What to do with workpiece rpm when burn occurs

Author Jeffrey A. Badger, Ph.D.
December 23,2019 - 02:00pm

Related Glossary Terms

  • burning


    Rotary tool that removes hard or soft materials similar to a rotary file. A bur’s teeth, or flutes, have a negative rake.

  • chatter


    Condition of vibration involving the machine, workpiece and cutting tool. Once this condition arises, it is often self-sustaining until the problem is corrected. Chatter can be identified when lines or grooves appear at regular intervals in the workpiece. These lines or grooves are caused by the teeth of the cutter as they vibrate in and out of the workpiece and their spacing depends on the frequency of vibration.

  • cubic boron nitride ( CBN)

    cubic boron nitride ( CBN)

    Crystal manufactured from boron nitride under high pressure and temperature. Used to cut hard-to-machine ferrous and nickel-base materials up to 70 HRC. Second hardest material after diamond. See superabrasive tools.

  • feed


    Rate of change of position of the tool as a whole, relative to the workpiece while cutting.

  • grinding


    Machining operation in which material is removed from the workpiece by a powered abrasive wheel, stone, belt, paste, sheet, compound, slurry, etc. Takes various forms: surface grinding (creates flat and/or squared surfaces); cylindrical grinding (for external cylindrical and tapered shapes, fillets, undercuts, etc.); centerless grinding; chamfering; thread and form grinding; tool and cutter grinding; offhand grinding; lapping and polishing (grinding with extremely fine grits to create ultrasmooth surfaces); honing; and disc grinding.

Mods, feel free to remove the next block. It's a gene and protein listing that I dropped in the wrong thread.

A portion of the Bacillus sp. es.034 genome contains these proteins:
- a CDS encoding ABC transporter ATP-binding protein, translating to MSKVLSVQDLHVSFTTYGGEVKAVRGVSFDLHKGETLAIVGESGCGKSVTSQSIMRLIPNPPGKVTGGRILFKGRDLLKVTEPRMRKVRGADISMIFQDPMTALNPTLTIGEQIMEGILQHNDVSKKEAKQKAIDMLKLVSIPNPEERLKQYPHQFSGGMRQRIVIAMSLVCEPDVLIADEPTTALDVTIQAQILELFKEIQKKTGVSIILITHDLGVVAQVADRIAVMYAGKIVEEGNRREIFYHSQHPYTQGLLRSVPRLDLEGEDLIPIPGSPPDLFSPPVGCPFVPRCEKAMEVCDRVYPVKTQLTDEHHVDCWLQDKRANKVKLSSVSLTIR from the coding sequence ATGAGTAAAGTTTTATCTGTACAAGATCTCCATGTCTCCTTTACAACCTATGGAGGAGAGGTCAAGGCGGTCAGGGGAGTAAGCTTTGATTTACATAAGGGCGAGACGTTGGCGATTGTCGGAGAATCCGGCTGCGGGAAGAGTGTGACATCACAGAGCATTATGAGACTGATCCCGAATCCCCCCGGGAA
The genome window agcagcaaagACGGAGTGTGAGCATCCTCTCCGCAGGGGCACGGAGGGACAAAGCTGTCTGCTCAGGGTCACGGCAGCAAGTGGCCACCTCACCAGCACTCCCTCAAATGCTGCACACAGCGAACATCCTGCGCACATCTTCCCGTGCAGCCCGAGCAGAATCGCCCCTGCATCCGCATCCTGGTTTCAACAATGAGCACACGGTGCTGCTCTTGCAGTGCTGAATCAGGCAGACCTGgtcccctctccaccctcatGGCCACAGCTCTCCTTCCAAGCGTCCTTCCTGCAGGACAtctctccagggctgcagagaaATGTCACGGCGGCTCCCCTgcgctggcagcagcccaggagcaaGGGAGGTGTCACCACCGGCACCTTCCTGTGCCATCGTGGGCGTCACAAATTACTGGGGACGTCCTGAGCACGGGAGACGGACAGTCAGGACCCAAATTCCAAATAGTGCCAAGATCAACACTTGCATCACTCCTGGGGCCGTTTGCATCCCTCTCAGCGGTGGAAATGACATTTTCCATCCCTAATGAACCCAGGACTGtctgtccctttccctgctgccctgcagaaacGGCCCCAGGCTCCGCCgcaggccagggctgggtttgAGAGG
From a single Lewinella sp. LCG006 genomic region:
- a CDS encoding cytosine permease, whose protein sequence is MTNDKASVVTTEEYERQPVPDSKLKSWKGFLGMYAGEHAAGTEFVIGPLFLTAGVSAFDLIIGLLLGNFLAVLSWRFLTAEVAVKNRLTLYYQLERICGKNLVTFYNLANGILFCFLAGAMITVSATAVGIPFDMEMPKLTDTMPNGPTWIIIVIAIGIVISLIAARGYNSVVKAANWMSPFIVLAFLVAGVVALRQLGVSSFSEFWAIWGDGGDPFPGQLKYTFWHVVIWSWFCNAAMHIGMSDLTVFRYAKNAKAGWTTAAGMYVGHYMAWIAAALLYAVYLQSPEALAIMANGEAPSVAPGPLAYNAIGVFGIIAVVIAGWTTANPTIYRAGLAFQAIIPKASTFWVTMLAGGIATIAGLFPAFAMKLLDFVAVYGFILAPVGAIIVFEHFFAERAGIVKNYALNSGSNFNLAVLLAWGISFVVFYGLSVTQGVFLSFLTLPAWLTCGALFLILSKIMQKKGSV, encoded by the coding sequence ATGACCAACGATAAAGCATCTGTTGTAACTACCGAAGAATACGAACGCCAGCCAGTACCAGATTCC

• high-speed steels ( HSS)

    high-speed steels ( HSS)

    Available in two major types: tungsten high-speed steels (designated by letter T having tungsten as the principal alloying element) and molybdenum high-speed steels (designated by letter M having molybdenum as the principal alloying element). The type T high-speed steels containing cobalt have higher wear resistance and greater red (hot) hardness, withstanding cutting temperature up to 1,100º F (590º C). The type T steels are used to fabricate metalcutting tools (milling cutters, drills, reamers and taps), woodworking tools, various types of punches and dies, ball and roller bearings. The type M steels are used for cutting tools and various types of dies.

  • inner diameter ( ID)